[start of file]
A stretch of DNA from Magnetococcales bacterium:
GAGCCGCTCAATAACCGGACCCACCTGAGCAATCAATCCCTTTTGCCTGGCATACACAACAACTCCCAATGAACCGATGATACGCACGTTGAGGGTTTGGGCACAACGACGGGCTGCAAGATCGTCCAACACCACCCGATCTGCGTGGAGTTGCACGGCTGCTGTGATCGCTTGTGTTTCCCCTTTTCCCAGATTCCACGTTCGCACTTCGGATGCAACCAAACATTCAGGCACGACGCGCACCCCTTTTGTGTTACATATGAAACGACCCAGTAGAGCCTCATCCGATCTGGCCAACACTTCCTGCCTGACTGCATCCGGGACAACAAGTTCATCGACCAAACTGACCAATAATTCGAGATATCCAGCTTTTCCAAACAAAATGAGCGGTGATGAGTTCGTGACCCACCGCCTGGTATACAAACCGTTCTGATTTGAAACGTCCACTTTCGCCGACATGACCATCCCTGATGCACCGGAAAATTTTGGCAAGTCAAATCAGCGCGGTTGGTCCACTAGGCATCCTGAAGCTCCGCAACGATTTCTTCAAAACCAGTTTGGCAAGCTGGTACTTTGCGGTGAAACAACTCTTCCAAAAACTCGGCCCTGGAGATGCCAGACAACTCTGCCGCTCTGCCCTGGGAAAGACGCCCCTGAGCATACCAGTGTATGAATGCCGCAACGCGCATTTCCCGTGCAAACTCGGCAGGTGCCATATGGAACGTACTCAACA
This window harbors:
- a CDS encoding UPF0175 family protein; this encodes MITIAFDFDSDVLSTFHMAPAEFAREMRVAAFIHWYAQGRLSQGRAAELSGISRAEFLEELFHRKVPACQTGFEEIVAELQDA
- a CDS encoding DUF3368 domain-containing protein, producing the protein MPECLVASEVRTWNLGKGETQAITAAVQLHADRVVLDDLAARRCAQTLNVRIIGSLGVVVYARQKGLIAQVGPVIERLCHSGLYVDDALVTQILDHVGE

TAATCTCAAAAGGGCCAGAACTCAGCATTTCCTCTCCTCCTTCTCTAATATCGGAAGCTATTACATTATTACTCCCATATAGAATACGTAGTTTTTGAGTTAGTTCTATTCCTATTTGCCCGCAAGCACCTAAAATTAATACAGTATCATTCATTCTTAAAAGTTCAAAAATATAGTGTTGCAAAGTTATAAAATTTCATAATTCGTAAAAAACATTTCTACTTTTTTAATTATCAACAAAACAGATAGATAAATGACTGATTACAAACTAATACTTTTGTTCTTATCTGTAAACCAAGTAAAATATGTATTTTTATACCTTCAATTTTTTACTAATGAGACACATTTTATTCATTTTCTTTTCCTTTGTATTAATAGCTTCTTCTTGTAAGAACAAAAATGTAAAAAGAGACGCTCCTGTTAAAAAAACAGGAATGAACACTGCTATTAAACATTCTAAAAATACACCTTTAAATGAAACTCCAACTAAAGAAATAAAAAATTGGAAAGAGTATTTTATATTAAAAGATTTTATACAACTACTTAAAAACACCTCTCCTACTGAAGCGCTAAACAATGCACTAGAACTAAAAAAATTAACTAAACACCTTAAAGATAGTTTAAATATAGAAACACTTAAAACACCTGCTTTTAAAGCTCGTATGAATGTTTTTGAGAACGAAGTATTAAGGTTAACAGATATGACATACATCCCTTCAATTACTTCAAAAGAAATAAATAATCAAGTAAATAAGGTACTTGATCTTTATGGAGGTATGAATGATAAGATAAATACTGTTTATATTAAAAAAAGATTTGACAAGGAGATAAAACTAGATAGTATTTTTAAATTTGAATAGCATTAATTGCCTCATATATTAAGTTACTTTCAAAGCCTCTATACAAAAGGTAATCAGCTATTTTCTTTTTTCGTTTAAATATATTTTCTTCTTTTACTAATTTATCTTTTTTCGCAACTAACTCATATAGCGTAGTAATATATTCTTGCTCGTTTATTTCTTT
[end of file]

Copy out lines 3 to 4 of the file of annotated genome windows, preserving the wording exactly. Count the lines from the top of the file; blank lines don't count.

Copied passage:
This window harbors:
- a CDS encoding UPF0175 family protein; this encodes MITIAFDFDSDVLSTFHMAPAEFAREMRVAAFIHWYAQGRLSQGRAAELSGISRAEFLEELFHRKVPACQTGFEEIVAELQDA